Hayward’s New England Gazetteer (1839) page 226
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Wheat crop of 1837, .8,472 bush-

Londonderry, N. H.

Rockingliam co. Adjoining the
E. line of the county of .Hillsbo-
rough. This town contains very lit-
tle waste land, and it is believed,
has as extensive a body of fertile
soil as any'town in the E. section
of the state. It lies 25 miles S. S.
E. from Concord, and 35 S. W. from
Portsmouth. Population, in 1830,

Londonderry, which formerly in-
cluded the present town of Derry,
was settled in 1719, by a colony of
presbyterians, from the vicinity of
the*city of Londonderry, in the N.
of Ireland, to which place their an-
cestors had emigrated about a cen-
tury before from Scotland. They
were apart of
120 families, chiefly
from three parishes, who with their
religious instructors came to New
England in the summer of 171$.
In October, 171S, they applied to
the government of Massachusetts
for the grant of a township, and
received assurances that a grant
shoirld he made them when they
sbouftL§elect a place for its location.
After some^'-time spent in viewing
the country, they selected the tract
afterwards composing the town of
Londonderry, at first known by the
name of
JVutfield. In 1719, six-
teen families, accompanied by Rev.
James McGregore, one of the cler-
gymen who had emigrated from
Ireland with them, took possession
of the tract, and on tbe day of
their arrival attended religious ser-
vices and a sermon under an oak
on the east shore of Beaver pond.
The inhabitants of Londonderry in
1720, purchased the Indian title,
and although it was long a frontier
town, were never molested by the
Indians. They introduced the cul-
ture, of the potatoe, a vegetable till
then unknown in New England,
and the manufacture of linen cloth,
which, though long since declined,
was for many years a considerable
source of their early prosperity.

Rev. Matthew Clark, sec-
ond minister of Londonderry, was
a native of Ireland, who had in
early life been an officer in the
army, and distinguished himself in
the defence of the. city of London-
derry, when besieged by the army
of King James II. A. D., 1688-9.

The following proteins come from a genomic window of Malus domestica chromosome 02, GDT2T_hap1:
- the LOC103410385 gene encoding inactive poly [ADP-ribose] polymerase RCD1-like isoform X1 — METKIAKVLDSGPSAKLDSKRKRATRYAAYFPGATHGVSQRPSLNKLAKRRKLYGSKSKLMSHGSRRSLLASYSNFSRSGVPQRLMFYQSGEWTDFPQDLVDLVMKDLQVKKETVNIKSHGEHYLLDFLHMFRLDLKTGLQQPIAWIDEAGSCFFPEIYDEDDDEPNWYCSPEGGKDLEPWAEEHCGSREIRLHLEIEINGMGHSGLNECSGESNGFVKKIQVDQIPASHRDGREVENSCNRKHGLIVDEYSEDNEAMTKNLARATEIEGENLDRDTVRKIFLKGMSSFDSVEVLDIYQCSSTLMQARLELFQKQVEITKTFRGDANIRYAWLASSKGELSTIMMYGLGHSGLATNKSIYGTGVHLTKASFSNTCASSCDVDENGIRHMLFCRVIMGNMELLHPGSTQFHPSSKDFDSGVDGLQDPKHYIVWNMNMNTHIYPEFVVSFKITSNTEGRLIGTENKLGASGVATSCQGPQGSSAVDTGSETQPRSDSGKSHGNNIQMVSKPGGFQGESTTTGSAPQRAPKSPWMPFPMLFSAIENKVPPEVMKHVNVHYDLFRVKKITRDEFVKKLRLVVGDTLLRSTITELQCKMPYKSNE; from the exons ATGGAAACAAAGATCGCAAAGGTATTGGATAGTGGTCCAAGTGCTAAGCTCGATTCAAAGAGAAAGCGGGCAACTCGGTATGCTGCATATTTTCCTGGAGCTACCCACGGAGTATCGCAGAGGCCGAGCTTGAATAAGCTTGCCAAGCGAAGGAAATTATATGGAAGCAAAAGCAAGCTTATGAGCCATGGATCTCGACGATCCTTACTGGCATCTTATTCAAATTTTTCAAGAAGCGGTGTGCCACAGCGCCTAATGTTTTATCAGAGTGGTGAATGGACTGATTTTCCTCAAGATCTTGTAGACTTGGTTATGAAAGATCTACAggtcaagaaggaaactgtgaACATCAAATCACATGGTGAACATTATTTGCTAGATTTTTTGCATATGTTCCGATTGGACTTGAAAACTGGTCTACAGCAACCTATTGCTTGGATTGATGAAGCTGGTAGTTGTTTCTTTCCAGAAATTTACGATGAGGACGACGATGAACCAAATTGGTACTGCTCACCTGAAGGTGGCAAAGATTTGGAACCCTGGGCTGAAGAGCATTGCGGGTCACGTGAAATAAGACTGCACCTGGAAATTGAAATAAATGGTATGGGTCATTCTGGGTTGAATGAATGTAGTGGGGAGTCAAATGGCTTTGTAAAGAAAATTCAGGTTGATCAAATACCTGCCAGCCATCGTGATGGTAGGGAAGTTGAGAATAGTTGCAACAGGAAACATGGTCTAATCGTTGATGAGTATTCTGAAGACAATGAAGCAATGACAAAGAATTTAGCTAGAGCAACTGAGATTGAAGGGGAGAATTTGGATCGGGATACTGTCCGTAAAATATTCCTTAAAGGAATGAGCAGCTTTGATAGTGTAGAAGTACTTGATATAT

He afterwards relinquished a mili-
tary life for the clerical profession.
He possessed a strong mind, mark-
ed by a considerable degree of ec-
centricity. He died January 25,
1735, and was borne to the grave,
■ at his particular request, by his for-
mer companions in arms, of whom
there were a considerable number
among the. early settlers of this
town; several of whom had been
made free from taxes throughout
the British dominions by King Will-
iam, for their bravery in that mem-
orable siege.

A company of 70 men from this
town, under the command of Capt.
George Reid, were in the battle of
Breed’s hill, and about the same
number were in that at Benning-
ton, in which Capt. David M’Clary,
one of their citizens, a distinguish-
ed and- brave officer, was killed.
Major-general John Stark and Col.
George Reid, officers of the army
of the revolution, were natives of
this town.

Londonderry, Vt.

Windham co'.- West river passes
though this town and receives sev-
eral tributaries in it. The land on
Streams is rich and fertile; the
uplands are good for grazing, ex-
cept those parts that are mountain-
ous. First settled, 1774. Popula-
tion, 1830, 1,302. It lies 28 miles
S. W. from Windsor, and 30 N. E.
from Bennington.

Long Island Sound.

This inland sea washes the whole
southern boundary of Connecticut,
and is formed by Long Island, in the


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